Verbal persuasion has failed to change Dad’s behavior; the children’s safety is paramount. It’s time to impose consequences. Be respectful! Emphasize that you want to continue the relationship with Dad but not the dog. Begin by factually reviewing how you arrived at this point. Try something like this:
“Dad, we’ve talked to you several times about our concerns with having your dog around your grandchildren. Yet the dog continues to get out, and last time you visited, he bit Jeremy’s hand. Dad, we want you to visit. Your visits with us and our visits to your place are very important to us, but to make them work we have to arrange for the dog to go to a kennel or find a dog sitter. We can help arrange one here or you can find one near your home, but we will not let the dog come to our home or visit your home if the dog is there.”
Use contrasting to prevent misunderstandings. “We don’t want you to shorten your visits or make them less frequent. We love you and your visits. We do want you to make other arrangements so the dog is not present during our visit.”
Listen to your father-in-law’s feelings and concerns, then brainstorm workable solutions. Don’t jeopardize your children’s safety with an unrealistic compromise.
Now, follow through. Be prepared to pack up if the dog is there when you arrive at Dad’s. Be prepared to not let the dog in your house if he accompanies Dad on a visit. Reaffirm your love for Dad and your resolve to protect your children, even if the cost is Dad’s hurt feelings.
15 thoughts on “Protecting Your Children”
Instead of running away from the problem, why not ask the father to take the dog to obience class and teach the children how to deal with the dog. Your answer is to run away and not deal with it. When the children get out in the real world and have to work for a boss that “bites” what are they going to do, not show up for work? Now you are making the children affraid of dogs. That is not the answer to the problem.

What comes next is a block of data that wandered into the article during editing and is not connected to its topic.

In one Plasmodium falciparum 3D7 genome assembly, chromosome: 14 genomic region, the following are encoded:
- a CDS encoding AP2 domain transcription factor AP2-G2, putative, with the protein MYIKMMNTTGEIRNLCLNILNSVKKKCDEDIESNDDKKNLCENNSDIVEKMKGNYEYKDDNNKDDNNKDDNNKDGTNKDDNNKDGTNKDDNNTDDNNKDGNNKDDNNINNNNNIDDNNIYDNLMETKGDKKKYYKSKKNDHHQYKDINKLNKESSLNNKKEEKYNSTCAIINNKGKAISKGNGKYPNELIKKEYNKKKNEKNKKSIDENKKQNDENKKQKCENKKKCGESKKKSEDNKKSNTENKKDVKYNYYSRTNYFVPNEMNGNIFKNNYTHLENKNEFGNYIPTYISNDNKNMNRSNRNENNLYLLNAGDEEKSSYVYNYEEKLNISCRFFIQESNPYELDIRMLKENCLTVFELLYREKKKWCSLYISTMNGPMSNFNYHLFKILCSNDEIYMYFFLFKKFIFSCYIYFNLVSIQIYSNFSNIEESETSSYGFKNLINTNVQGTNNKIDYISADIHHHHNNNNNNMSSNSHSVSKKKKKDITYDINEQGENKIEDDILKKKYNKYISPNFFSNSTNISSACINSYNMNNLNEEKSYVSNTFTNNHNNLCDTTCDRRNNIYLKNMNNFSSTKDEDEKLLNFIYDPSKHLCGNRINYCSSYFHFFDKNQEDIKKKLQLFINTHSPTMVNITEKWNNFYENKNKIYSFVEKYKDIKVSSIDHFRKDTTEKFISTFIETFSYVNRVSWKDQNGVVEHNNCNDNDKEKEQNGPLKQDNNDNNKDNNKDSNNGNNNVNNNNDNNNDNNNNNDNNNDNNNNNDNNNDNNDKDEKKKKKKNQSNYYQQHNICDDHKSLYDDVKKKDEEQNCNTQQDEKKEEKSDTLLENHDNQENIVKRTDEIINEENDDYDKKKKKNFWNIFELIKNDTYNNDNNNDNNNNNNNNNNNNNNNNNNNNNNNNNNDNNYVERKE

Has anyone monitored the behavior of the children to make sure their actions are not provoking the dog? I volunter for a dog rescue group and 90% of the time, a dog will not snip, snap or BITE unless they are defending their territory. Should have recommended the children get a lesson in doggie manners, too!
Isn’t there an intermediate solution? Dad’s attachment to his dog (family for him as well) is clear. Perhaps as part of the solution, a face muzzle would allow presence in the short term. In the long term, animals are responsive to behavioral training. Offer to assist in finding a good trainer for Dad to work with. This removes the focus from Dad’s behavior when in fact the dog is the real source of tension. This could go a long way to improving things,affirming Dad’s attachment while offering a way to support improving the dog’s relationship with all family members. Subjecting Dad to family dissaproval of the dog is not solving the issue for both Dad and your family. Changing the dog’s behavior would provide a solution for everyone.